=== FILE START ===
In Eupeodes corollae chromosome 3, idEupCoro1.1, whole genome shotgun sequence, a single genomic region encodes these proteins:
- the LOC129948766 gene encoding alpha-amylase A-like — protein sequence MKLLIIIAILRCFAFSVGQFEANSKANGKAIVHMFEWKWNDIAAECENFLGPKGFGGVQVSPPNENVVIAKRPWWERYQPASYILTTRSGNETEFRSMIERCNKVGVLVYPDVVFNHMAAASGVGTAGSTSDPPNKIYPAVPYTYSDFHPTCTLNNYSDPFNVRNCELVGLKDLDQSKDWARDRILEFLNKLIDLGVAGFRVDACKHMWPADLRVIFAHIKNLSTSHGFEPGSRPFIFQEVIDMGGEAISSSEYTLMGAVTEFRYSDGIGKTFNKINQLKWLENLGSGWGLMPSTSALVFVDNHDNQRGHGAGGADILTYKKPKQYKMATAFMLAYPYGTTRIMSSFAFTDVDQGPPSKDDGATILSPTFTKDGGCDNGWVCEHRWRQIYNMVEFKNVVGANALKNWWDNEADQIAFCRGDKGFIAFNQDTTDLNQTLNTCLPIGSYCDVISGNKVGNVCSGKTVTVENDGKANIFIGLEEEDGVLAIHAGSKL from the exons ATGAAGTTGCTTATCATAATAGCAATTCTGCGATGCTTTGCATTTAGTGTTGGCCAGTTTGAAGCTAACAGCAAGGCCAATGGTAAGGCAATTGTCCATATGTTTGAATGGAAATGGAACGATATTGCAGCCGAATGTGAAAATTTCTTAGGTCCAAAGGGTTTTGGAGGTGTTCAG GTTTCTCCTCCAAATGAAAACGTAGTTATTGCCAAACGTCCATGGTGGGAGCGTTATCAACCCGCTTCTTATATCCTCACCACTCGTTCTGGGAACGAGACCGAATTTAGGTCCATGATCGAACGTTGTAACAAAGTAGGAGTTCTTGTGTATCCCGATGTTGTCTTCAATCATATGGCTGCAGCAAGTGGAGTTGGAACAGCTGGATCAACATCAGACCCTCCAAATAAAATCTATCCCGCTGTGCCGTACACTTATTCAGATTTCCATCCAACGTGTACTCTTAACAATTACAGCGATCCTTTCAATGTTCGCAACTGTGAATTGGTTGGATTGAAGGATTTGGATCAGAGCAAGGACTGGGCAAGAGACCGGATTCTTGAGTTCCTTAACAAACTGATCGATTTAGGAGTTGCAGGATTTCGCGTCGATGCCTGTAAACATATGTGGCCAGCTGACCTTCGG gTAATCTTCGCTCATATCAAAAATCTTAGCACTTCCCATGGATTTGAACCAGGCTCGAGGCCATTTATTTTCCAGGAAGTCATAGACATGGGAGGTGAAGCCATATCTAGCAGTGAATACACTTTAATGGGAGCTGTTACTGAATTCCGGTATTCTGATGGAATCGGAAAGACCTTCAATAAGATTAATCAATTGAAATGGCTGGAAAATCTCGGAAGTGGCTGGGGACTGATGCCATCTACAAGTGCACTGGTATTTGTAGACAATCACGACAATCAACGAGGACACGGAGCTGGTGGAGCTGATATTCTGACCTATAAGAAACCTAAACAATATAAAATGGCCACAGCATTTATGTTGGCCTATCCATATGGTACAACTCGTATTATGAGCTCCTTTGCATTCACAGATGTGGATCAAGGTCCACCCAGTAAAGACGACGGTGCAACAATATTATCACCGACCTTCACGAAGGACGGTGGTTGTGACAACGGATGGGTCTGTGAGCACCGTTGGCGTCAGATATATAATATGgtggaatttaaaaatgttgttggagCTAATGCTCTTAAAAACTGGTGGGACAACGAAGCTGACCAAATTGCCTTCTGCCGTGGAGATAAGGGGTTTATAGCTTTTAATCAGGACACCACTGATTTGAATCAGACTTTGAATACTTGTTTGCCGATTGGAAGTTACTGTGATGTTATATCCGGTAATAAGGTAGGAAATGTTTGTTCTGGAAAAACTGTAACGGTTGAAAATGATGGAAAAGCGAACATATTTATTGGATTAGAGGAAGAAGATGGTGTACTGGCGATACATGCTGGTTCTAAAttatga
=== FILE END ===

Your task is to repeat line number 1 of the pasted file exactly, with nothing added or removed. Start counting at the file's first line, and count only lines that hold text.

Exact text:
In Eupeodes corollae chromosome 3, idEupCoro1.1, whole genome shotgun sequence, a single genomic region encodes these proteins: